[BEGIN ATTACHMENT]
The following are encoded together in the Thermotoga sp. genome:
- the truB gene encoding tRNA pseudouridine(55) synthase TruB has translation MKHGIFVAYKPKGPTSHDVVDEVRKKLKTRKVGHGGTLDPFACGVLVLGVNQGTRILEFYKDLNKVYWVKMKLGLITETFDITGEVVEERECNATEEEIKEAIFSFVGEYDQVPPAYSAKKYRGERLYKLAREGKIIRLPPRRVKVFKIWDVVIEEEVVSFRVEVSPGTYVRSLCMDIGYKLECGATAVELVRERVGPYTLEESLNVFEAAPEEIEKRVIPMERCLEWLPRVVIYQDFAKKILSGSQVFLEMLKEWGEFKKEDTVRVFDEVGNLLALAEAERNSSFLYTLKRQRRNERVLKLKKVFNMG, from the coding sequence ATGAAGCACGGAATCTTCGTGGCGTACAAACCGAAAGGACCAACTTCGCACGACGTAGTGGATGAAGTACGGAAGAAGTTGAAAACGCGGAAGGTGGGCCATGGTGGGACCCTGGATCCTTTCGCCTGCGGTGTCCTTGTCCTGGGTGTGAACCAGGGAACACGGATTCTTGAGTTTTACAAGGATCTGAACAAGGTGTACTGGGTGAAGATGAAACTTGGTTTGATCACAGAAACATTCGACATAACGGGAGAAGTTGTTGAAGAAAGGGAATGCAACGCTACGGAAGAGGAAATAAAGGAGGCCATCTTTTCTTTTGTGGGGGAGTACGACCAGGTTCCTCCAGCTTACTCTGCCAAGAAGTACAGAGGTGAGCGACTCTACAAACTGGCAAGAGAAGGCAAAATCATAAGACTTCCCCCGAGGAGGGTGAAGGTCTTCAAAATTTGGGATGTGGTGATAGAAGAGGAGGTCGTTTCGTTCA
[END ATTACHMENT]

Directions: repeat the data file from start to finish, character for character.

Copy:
The following are encoded together in the Thermotoga sp. genome:
- the truB gene encoding tRNA pseudouridine(55) synthase TruB has translation MKHGIFVAYKPKGPTSHDVVDEVRKKLKTRKVGHGGTLDPFACGVLVLGVNQGTRILEFYKDLNKVYWVKMKLGLITETFDITGEVVEERECNATEEEIKEAIFSFVGEYDQVPPAYSAKKYRGERLYKLAREGKIIRLPPRRVKVFKIWDVVIEEEVVSFRVEVSPGTYVRSLCMDIGYKLECGATAVELVRERVGPYTLEESLNVFEAAPEEIEKRVIPMERCLEWLPRVVIYQDFAKKILSGSQVFLEMLKEWGEFKKEDTVRVFDEVGNLLALAEAERNSSFLYTLKRQRRNERVLKLKKVFNMG, from the coding sequence ATGAAGCACGGAATCTTCGTGGCGTACAAACCGAAAGGACCAACTTCGCACGACGTAGTGGATGAAGTACGGAAGAAGTTGAAAACGCGGAAGGTGGGCCATGGTGGGACCCTGGATCCTTTCGCCTGCGGTGTCCTTGTCCTGGGTGTGAACCAGGGAACACGGATTCTTGAGTTTTACAAGGATCTGAACAAGGTGTACTGGGTGAAGATGAAACTTGGTTTGATCACAGAAACATTCGACATAACGGGAGAAGTTGTTGAAGAAAGGGAATGCAACGCTACGGAAGAGGAAATAAAGGAGGCCATCTTTTCTTTTGTGGGGGAGTACGACCAGGTTCCTCCAGCTTACTCTGCCAAGAAGTACAGAGGTGAGCGACTCTACAAACTGGCAAGAGAAGGCAAAATCATAAGACTTCCCCCGAGGAGGGTGAAGGTCTTCAAAATTTGGGATGTGGTGATAGAAGAGGAGGTCGTTTCGTTCA